NASS mulls extending retirement age of Supreme Court justices to 75 Years
The National Assembly may adopt the report of its constitution review committees seeking the extension of the retirement age of Supreme Court Justices from 70 to 75 years.
Also, the retirement age for State and Federal High Court Judges may be extended from 65 to 70 years to bring them at par with Justices of the Appeal Court who currently retire at 70.
Deputy President of the Senate and Chairman of the Senate Committee on Constitution Review, Ovie Omo-Agege, who dropped the hint yesterday in Abuja, however, declared that the final decision on these issues would be taken on the floors of the Senate and the House of Representatives in March 2021 when the report of the committees would be passed.
Delivering a keynote address at a retreat by the Senate Constitution Review Committee in Abuja, Omo-Agege explained that because of the special nature of the bills for the review of the retirement age of the Supreme Court Justices and the High Court Judges, the leadership of the National Assembly had resolved to consider the report on them in March.
While urging members of the committee to ensure that the report on the matter would be ready in March, Omo-Agege said: “To put you (members of the Committee) under further pressure, we (National Assembly leadership) have also decided to extricate one or two issues dealing with the judiciary, most importantly, the one dealing with the retirement age for judges of the states, including the FCT and the Federal High Courts to bring it in parity with the 70 years retirement age of the Court of Appeal.
“Of course, there is also the issue of the clamour by the Supreme Court to also move from 70 to 75 years. I am sure you are all aware that it is up to our colleagues in both chambers and of course, the State Houses of Assembly to decide whether or not we should move ahead with both.”
Omo-Agege added that other constitution amendment bills would be considered and passed in June, saying: “But I want to put you under pressure that these two bills must be ready for consideration by March. The Senate and the House of Representatives would be prepared to take those two isolated issues while every other matter under consideration will come upon the floor of the Senate and the House of Representatives in June this year.”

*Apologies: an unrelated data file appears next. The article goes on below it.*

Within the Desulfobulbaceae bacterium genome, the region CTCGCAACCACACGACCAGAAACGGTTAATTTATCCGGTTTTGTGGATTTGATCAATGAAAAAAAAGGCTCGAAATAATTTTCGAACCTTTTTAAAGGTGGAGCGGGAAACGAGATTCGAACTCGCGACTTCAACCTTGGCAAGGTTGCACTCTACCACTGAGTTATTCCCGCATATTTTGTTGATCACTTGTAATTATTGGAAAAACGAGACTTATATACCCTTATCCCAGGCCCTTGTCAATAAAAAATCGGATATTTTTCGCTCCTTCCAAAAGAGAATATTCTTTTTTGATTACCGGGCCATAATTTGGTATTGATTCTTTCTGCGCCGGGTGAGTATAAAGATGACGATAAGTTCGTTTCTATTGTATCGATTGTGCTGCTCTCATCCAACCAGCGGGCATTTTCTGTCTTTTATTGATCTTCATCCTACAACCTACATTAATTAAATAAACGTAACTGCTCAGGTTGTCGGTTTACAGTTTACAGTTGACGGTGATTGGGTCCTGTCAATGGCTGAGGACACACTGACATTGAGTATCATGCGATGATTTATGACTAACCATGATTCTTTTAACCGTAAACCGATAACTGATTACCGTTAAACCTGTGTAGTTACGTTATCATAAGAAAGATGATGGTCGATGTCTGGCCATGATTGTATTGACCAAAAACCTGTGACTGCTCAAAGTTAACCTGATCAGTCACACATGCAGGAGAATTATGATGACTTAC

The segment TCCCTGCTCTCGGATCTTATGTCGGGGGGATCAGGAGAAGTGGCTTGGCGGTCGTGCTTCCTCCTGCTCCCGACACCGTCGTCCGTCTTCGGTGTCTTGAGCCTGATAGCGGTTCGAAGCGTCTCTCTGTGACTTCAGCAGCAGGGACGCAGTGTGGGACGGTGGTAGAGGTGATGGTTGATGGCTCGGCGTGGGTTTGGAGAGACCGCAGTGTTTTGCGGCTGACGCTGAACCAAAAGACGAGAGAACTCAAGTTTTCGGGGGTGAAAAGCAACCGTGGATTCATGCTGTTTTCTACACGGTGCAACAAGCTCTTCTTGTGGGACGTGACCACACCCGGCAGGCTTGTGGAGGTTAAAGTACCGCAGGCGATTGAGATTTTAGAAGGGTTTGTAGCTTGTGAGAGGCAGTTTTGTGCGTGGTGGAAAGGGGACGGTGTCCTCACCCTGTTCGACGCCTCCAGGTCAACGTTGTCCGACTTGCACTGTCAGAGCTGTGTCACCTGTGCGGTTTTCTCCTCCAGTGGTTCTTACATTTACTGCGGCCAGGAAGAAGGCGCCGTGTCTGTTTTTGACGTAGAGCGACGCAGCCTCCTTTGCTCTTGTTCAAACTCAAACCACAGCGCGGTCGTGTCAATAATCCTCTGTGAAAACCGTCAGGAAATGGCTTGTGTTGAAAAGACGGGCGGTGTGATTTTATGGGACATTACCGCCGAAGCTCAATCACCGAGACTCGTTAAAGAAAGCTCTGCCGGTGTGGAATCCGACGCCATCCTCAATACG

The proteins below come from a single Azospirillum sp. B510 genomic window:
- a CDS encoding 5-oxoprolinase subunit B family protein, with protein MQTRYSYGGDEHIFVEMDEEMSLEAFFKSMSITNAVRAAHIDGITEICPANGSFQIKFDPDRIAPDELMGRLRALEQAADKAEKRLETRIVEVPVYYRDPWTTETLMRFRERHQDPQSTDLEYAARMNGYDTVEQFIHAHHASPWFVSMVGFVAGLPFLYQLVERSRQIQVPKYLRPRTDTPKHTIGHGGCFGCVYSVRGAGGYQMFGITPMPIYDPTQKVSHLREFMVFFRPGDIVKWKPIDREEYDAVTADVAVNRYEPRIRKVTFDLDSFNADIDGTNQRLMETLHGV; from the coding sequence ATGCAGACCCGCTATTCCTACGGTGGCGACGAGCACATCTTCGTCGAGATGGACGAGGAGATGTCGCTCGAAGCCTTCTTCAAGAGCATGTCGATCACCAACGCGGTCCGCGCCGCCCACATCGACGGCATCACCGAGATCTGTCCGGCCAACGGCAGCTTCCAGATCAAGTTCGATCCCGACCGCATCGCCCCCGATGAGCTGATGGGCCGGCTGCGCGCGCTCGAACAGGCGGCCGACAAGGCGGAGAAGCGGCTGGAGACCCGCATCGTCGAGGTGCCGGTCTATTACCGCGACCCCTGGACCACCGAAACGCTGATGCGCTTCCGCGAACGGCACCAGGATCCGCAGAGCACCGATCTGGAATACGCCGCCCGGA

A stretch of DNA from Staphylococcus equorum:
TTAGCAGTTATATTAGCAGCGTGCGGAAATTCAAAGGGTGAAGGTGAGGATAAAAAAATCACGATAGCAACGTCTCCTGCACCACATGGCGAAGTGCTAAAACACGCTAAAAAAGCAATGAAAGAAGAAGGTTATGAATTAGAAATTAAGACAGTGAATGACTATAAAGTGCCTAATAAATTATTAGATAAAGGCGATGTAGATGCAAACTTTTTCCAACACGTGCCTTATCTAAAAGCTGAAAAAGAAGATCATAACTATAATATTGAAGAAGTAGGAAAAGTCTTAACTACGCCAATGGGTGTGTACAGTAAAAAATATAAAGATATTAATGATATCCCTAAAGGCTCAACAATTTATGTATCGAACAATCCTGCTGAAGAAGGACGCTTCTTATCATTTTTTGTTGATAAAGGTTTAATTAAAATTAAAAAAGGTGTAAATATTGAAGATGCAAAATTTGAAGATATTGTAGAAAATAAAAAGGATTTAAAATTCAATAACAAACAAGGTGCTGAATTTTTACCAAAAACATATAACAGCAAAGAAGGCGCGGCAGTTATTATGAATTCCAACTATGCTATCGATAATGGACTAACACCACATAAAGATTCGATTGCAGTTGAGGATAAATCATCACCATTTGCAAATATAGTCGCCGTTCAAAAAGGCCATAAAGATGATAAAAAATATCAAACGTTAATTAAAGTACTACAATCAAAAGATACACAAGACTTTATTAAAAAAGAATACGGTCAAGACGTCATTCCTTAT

According to him, over 60 bills for constitution amendments sponsored by senators across party lines have been introduced on the floor of the Senate.
It was learnt that the sole purpose of the retreat was to review and analyse the 2014 National Conference Report, the Report of the APC Ad-hoc Committee on True Federalism and the 254 memoranda received by the committee from the public.
The Deputy President of the Senate stated that the 254 memoranda cover a range of areas that include the devolution of power to the federating units by way of moving some items from the Exclusive List to the Concurrent List.
He added: “Of equal importance is issues of local government fiscal autonomy, the unfettered autonomy of the judiciary in line with their traditional role of the administration of justice. Others are issues of derivation, streamlining of criteria for qualification for participation in elective offices at all levels, such that more people are encouraged to participate.
“There is also the issue of affirmative action and gender equality, plus youth inclusiveness in the governance process. We are also concerned with measures that will help fight perennial poverty and help address the ever-growing concern on national security as well as the security and safety of Nigerians wherever they reside in the country. Some of these areas need to be addressed directly in the constitution.”
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